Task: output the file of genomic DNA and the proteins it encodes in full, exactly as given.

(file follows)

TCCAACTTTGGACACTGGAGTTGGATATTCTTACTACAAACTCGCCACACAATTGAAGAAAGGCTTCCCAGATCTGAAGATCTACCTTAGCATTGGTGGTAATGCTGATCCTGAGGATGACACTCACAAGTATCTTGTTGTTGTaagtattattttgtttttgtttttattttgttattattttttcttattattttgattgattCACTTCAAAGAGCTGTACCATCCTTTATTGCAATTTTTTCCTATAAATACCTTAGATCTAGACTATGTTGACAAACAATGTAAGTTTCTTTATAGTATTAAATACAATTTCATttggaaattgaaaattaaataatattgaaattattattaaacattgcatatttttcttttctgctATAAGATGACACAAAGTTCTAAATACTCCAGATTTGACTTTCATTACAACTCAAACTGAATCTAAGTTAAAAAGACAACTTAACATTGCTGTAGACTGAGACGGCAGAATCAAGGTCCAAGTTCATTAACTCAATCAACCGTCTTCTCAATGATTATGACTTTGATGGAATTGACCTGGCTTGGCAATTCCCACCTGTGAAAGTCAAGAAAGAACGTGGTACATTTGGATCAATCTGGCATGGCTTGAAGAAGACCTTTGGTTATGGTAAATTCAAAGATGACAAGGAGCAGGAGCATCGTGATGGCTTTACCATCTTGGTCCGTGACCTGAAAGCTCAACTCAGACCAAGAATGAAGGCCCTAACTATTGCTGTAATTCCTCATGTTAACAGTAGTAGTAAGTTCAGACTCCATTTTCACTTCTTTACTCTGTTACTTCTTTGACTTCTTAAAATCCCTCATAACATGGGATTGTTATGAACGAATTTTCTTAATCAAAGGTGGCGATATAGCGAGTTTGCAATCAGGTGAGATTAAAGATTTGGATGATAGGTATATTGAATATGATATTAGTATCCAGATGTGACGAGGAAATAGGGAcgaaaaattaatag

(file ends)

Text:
TCCAACTTTGGACACTGGAGTTGGATATTCTTACTACAAACTCGCCACACAATTGAAGAAAGGCTTCCCAGATCTGAAGATCTACCTTAGCATTGGTGGTAATGCTGATCCTGAGGATGACACTCACAAGTATCTTGTTGTTGTaagtattattttgtttttgtttttattttgttattattttttcttattattttgattgattCACTTCAAAGAGCTGTACCATCCTTTATTGCAATTTTTTCCTATAAATACCTTAGATCTAGACTATGTTGACAAACAATGTAAGTTTCTTTATAGTATTAAATACAATTTCATttggaaattgaaaattaaataatattgaaattattattaaacattgcatatttttcttttctgctATAAGATGACACAAAGTTCTAAATACTCCAGATTTGACTTTCATTACAACTCAAACTGAATCTAAGTTAAAAAGACAACTTAACATTGCTGTAGACTGAGACGGCAGAATCAAGGTCCAAGTTCATTAACTCAATCAACCGTCTTCTCAATGATTATGACTTTGATGGAATTGACCTGGCTTGGCAATTCCCACCTGTGAAAGTCAAGAAAGAACGTGGTACATTTGGATCAATCTGGCATGGCTTGAAGAAGACCTTTGGTTATGGTAAATTCAAAGATGACAAGGAGCAGGAGCATCGTGATGGCTTTACCATCTTGGTCCGTGACCTGAAAGCTCAACTCAGACCAAGAATGAAGGCCCTAACTATTGCTGTAATTCCTCATGTTAACAGTAGTAGTAAGTTCAGACTCCATTTTCACTTCTTTACTCTGTTACTTCTTTGACTTCTTAAAATCCCTCATAACATGGGATTGTTATGAACGAATTTTCTTAATCAAAGGTGGCGATATAGCGAGTTTGCAATCAGGTGAGATTAAAGATTTGGATGATAGGTATATTGAATATGATATTAGTATCCAGATGTGACGAGGAAATAGGGAcgaaaaattaatag